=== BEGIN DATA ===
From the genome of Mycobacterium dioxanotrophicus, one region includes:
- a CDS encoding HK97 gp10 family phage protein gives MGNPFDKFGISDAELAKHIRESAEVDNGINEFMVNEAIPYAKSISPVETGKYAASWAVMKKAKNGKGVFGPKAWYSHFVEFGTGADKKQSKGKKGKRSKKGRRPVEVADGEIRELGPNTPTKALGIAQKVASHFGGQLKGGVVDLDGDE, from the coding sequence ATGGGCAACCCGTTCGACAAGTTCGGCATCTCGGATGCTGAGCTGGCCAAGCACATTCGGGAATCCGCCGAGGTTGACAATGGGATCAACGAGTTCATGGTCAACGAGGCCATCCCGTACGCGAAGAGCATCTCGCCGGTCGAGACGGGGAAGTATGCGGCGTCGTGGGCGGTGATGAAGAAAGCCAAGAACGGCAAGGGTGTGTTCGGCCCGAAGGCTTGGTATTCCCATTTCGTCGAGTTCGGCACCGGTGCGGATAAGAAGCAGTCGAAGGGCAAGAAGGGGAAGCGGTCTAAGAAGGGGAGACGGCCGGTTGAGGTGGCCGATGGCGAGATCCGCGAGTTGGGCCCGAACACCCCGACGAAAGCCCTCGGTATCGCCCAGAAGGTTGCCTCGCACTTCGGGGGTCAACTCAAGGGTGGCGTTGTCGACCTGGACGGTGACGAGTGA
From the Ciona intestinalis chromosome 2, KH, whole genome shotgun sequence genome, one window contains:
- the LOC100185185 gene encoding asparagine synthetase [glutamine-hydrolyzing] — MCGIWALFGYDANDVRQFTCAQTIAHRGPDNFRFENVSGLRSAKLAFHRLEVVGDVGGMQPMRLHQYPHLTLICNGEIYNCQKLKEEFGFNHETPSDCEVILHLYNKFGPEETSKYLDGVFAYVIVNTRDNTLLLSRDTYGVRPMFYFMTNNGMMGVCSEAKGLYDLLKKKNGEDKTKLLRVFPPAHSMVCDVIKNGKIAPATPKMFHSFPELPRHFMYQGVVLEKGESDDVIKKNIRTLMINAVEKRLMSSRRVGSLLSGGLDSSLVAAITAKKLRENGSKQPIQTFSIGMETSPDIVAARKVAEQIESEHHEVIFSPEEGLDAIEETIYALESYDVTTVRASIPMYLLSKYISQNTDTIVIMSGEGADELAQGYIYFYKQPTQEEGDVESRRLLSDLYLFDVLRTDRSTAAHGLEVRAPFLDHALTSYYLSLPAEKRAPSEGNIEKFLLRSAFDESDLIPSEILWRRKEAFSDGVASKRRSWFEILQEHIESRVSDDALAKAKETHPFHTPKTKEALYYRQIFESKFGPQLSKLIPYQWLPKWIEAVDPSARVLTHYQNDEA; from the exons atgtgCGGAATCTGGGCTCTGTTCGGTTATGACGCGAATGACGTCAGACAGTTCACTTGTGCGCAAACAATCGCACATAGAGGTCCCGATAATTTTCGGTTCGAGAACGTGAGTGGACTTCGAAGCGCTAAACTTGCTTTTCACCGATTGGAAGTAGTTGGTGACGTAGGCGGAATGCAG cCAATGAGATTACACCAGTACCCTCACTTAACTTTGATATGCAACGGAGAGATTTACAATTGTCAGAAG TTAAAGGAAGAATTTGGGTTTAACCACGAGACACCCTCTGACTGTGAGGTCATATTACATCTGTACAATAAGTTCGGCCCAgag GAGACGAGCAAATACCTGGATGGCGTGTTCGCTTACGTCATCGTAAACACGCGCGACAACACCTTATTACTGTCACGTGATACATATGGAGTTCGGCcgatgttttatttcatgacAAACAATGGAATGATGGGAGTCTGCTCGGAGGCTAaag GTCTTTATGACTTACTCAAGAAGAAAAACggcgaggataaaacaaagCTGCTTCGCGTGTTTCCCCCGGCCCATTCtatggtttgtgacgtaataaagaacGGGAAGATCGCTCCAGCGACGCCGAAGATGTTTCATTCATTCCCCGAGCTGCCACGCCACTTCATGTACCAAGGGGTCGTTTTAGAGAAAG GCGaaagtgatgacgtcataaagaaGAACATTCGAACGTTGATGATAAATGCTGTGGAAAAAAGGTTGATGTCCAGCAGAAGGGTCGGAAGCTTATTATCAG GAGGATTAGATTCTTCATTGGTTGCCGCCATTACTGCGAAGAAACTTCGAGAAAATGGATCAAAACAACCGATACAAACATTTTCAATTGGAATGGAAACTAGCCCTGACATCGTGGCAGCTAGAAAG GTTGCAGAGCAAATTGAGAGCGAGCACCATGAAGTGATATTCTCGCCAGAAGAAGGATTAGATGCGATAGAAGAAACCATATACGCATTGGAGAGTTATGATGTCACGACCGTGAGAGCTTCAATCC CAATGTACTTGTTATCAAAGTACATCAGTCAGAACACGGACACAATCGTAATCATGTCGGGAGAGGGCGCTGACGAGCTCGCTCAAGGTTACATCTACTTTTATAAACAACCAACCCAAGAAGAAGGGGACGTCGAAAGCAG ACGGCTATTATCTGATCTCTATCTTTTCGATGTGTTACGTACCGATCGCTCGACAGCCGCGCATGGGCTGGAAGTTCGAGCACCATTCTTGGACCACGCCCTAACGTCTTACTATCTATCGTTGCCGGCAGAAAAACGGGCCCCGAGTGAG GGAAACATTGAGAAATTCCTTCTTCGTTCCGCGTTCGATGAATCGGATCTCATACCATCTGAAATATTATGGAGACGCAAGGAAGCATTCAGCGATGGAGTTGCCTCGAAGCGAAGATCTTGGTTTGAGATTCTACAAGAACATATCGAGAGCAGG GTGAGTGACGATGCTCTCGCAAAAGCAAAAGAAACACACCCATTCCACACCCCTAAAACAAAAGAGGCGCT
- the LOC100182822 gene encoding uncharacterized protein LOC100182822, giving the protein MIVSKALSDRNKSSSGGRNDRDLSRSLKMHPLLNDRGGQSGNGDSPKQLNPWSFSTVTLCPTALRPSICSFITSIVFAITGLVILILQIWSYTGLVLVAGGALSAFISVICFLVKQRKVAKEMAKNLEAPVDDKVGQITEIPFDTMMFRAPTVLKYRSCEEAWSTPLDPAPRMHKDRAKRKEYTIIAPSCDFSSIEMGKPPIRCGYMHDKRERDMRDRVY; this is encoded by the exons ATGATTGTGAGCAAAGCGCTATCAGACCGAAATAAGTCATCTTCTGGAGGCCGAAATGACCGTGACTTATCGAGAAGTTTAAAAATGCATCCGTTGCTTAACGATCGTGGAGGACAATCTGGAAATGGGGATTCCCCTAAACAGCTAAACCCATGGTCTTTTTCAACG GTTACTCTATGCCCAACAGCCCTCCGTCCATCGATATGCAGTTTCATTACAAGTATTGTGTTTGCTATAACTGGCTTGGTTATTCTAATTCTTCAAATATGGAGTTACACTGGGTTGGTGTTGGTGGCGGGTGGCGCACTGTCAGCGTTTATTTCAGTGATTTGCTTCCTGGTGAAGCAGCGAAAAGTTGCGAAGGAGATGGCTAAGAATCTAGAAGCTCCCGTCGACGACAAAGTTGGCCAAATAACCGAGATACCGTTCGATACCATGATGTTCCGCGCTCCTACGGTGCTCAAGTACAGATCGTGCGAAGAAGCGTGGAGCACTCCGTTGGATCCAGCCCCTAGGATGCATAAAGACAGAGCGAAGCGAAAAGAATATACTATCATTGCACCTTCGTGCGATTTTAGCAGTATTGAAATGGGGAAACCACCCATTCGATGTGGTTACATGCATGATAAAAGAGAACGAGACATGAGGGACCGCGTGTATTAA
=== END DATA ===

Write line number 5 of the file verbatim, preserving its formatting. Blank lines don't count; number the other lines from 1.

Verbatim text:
- the LOC100182822 gene encoding uncharacterized protein LOC100182822, giving the protein MIVSKALSDRNKSSSGGRNDRDLSRSLKMHPLLNDRGGQSGNGDSPKQLNPWSFSTVTLCPTALRPSICSFITSIVFAITGLVILILQIWSYTGLVLVAGGALSAFISVICFLVKQRKVAKEMAKNLEAPVDDKVGQITEIPFDTMMFRAPTVLKYRSCEEAWSTPLDPAPRMHKDRAKRKEYTIIAPSCDFSSIEMGKPPIRCGYMHDKRERDMRDRVY; this is encoded by the exons ATGATTGTGAGCAAAGCGCTATCAGACCGAAATAAGTCATCTTCTGGAGGCCGAAATGACCGTGACTTATCGAGAAGTTTAAAAATGCATCCGTTGCTTAACGATCGTGGAGGACAATCTGGAAATGGGGATTCCCCTAAACAGCTAAACCCATGGTCTTTTTCAACG GTTACTCTATGCCCAACAGCCCTCCGTCCATCGATATGCAGTTTCATTACAAGTATTGTGTTTGCTATAACTGGCTTGGTTATTCTAATTCTTCAAATATGGAGTTACACTGGGTTGGTGTTGGTGGCGGGTGGCGCACTGTCAGCGTTTATTTCAGTGATTTGCTTCCTGGTGAAGCAGCGAAAAGTTGCGAAGGAGATGGCTAAGAATCTAGAAGCTCCCGTCGACGACAAAGTTGGCCAAATAACCGAGATACCGTTCGATACCATGATGTTCCGCGCTCCTACGGTGCTCAAGTACAGATCGTGCGAAGAAGCGTGGAGCACTCCGTTGGATCCAGCCCCTAGGATGCATAAAGACAGAGCGAAGCGAAAAGAATATACTATCATTGCACCTTCGTGCGATTTTAGCAGTATTGAAATGGGGAAACCACCCATTCGATGTGGTTACATGCATGATAAAAGAGAACGAGACATGAGGGACCGCGTGTATTAA